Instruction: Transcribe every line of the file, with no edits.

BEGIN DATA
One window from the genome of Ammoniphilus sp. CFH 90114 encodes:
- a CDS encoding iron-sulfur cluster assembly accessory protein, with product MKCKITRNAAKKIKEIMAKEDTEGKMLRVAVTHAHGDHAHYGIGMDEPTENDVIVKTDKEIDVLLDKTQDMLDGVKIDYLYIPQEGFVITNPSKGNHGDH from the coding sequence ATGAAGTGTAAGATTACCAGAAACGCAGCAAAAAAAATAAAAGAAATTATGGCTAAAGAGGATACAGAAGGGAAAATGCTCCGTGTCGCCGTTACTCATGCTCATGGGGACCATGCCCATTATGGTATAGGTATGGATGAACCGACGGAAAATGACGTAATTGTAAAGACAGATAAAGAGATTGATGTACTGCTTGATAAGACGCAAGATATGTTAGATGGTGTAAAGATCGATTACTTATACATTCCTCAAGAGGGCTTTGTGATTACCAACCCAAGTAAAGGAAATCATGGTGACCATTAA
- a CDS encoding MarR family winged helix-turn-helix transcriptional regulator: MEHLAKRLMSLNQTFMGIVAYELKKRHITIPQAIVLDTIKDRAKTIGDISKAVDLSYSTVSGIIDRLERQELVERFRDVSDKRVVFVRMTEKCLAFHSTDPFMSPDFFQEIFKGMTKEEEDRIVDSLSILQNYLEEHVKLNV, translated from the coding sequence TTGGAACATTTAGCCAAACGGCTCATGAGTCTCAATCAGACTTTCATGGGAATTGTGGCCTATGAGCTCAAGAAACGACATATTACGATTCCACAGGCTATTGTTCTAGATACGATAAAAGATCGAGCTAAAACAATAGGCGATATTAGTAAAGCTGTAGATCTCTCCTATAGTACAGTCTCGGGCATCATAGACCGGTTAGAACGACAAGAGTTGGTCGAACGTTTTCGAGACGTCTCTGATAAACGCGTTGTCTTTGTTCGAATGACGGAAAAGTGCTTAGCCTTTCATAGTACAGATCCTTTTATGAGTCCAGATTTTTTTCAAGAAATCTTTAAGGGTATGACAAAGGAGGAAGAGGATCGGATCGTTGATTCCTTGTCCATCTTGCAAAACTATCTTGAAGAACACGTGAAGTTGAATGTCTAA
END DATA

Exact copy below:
One window from the genome of Ammoniphilus sp. CFH 90114 encodes:
- a CDS encoding iron-sulfur cluster assembly accessory protein, with product MKCKITRNAAKKIKEIMAKEDTEGKMLRVAVTHAHGDHAHYGIGMDEPTENDVIVKTDKEIDVLLDKTQDMLDGVKIDYLYIPQEGFVITNPSKGNHGDH from the coding sequence ATGAAGTGTAAGATTACCAGAAACGCAGCAAAAAAAATAAAAGAAATTATGGCTAAAGAGGATACAGAAGGGAAAATGCTCCGTGTCGCCGTTACTCATGCTCATGGGGACCATGCCCATTATGGTATAGGTATGGATGAACCGACGGAAAATGACGTAATTGTAAAGACAGATAAAGAGATTGATGTACTGCTTGATAAGACGCAAGATATGTTAGATGGTGTAAAGATCGATTACTTATACATTCCTCAAGAGGGCTTTGTGATTACCAACCCAAGTAAAGGAAATCATGGTGACCATTAA
- a CDS encoding MarR family winged helix-turn-helix transcriptional regulator: MEHLAKRLMSLNQTFMGIVAYELKKRHITIPQAIVLDTIKDRAKTIGDISKAVDLSYSTVSGIIDRLERQELVERFRDVSDKRVVFVRMTEKCLAFHSTDPFMSPDFFQEIFKGMTKEEEDRIVDSLSILQNYLEEHVKLNV, translated from the coding sequence TTGGAACATTTAGCCAAACGGCTCATGAGTCTCAATCAGACTTTCATGGGAATTGTGGCCTATGAGCTCAAGAAACGACATATTACGATTCCACAGGCTATTGTTCTAGATACGATAAAAGATCGAGCTAAAACAATAGGCGATATTAGTAAAGCTGTAGATCTCTCCTATAGTACAGTCTCGGGCATCATAGACCGGTTAGAACGACAAGAGTTGGTCGAACGTTTTCGAGACGTCTCTGATAAACGCGTTGTCTTTGTTCGAATGACGGAAAAGTGCTTAGCCTTTCATAGTACAGATCCTTTTATGAGTCCAGATTTTTTTCAAGAAATCTTTAAGGGTATGACAAAGGAGGAAGAGGATCGGATCGTTGATTCCTTGTCCATCTTGCAAAACTATCTTGAAGAACACGTGAAGTTGAATGTCTAA